Money and Friends

Money and Friends

Got a Social Media Profile? Get a Microloan from Lenddo, Which Just Snagged $8 M. for International Expansion

Mr. Stewart. (LinkedIn)

Letting a bank sniff around your Twitter, LinkedIn and Facebook profiles in order to decide whether to give you a loan? Sounds more than creepy to Americans. But in some parts of the world, being able to get credit based on a social media profile is a miracle. Lenddo, a New York-based startup that uses social media profiles to determine creditworthiness, has been giving out microloans in the Philippines and Columbia based on nothing more than the debtor’s social media reputation.

Lenddo has just announced its first significant round of investment. The company snagged $8 million from investors including Accel Partners, Blumberg Capital, and other funds, as well as prominent angel investors including Scott Heiferman of Meetup and Barry Silbert of SecondMarket.  Read More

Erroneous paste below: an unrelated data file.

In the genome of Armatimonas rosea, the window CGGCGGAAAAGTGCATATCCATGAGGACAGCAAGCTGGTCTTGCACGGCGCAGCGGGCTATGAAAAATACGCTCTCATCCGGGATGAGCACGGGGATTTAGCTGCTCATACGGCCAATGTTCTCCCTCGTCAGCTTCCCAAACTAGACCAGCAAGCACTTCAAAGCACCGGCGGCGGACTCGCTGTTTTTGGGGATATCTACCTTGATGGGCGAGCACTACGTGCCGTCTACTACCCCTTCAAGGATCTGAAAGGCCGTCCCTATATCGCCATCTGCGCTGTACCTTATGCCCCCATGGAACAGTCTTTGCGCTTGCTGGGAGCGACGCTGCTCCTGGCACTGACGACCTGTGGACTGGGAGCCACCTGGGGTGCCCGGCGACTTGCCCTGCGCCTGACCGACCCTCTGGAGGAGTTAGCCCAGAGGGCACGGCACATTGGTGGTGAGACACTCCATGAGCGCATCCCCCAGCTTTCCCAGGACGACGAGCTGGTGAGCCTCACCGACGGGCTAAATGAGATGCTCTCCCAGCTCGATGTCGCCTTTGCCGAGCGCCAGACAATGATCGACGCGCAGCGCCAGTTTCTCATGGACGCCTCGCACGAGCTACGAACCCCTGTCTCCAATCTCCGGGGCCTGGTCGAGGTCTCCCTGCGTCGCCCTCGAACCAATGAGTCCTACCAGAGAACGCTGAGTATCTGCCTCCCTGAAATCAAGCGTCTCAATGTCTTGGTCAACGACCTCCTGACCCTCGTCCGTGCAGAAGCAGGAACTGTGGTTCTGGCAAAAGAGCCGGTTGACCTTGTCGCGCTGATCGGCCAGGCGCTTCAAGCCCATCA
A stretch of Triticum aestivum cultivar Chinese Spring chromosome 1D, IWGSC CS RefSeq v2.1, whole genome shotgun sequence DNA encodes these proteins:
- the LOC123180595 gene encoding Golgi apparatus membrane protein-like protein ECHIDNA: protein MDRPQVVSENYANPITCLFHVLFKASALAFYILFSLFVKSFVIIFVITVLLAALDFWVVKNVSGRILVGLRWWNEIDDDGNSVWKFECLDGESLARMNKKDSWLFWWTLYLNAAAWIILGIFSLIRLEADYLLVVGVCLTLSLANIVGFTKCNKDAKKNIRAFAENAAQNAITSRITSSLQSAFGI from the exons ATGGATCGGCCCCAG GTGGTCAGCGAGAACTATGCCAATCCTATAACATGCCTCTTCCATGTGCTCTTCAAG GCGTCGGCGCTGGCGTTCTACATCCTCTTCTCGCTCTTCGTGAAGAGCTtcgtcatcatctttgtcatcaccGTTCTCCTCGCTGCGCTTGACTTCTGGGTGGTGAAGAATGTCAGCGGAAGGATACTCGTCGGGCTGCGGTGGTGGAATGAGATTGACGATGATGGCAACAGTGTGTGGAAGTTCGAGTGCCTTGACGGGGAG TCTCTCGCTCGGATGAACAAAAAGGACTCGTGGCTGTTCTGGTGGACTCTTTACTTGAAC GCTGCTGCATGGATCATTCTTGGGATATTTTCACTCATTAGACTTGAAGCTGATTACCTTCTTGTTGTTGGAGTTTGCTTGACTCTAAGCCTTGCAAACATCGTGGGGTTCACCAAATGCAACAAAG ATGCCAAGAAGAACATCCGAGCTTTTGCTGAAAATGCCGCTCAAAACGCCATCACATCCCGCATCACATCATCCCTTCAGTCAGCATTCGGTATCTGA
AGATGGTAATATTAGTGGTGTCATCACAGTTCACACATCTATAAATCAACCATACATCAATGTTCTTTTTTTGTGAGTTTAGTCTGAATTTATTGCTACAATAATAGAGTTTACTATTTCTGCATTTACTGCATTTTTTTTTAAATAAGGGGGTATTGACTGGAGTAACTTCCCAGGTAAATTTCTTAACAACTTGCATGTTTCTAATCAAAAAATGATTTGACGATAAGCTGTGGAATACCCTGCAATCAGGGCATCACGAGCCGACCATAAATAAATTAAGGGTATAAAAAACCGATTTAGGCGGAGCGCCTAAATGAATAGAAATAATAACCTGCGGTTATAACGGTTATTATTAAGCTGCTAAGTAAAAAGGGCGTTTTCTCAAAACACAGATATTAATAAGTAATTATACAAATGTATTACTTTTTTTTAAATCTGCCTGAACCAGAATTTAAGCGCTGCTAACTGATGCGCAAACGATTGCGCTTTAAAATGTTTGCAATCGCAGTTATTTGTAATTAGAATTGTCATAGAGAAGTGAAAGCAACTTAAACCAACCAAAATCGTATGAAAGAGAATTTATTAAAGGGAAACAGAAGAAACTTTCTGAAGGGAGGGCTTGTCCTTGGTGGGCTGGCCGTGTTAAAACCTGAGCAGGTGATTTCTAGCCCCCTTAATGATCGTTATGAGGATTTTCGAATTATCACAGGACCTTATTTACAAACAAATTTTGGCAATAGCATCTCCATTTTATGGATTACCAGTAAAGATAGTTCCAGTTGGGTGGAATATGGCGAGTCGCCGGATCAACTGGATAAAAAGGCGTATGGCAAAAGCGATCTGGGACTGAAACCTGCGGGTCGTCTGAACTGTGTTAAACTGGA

Money and Friends

Roboinvest, ‘Trading for the Rest of Us,’ Booms After Debut of One-Click Copy Trading

Mr. Giles. (Bloomberg)

Roboinvest, which lets ordinary folks follow each others’ trades in real-time, booted up at the end of January with a partnership with amateur trading clearinghouse E*TRADE. The startup has processed $2.5 million in trades and grown to 1,300 users since then, founder Michael Giles told Betabeat, with only some seed money and a full-time team of two.

The trick to Roboinvest is “one-click copy trading,” the feature that launched just over two weeks ago and got the attention of Bloomberg’s Businessweek. Broadcast your trades in real-time on Roboinvest, and your followers have 30 minutes to decide if they want to copy your move. “Most people know somebody who trades, and they always want to know what they’re doing,” he said. “It’s trading for the rest of us. Anybody with a trading account can use Roboinvest.” Read More

Money and Friends

Trader Social Network Roboinvest Launches One-Click ‘Copy Trading’

Roboinvest's "copy trading" feature.

Investing, in all its forms, lends itself to groupthink and follow-ons. Everyone wants to know what everyone else is doing. Did Warren Buffet invest? What does Jim Cramer say? In New York’s venture capital scene, VCs want to follow Fred Wilson. When it comes to plunking down money, most people would like a little assurance that they’re not the only suckers in the game.

Now Roboinvest, a New York startup that raised a seed round and soft-launched in January, has made copycat investing as easy as one click. When someone you’re following broadcasts a trade, you have 30 minutes to copy it and execute the same trade, broadcasting it to your followers in turn. Read More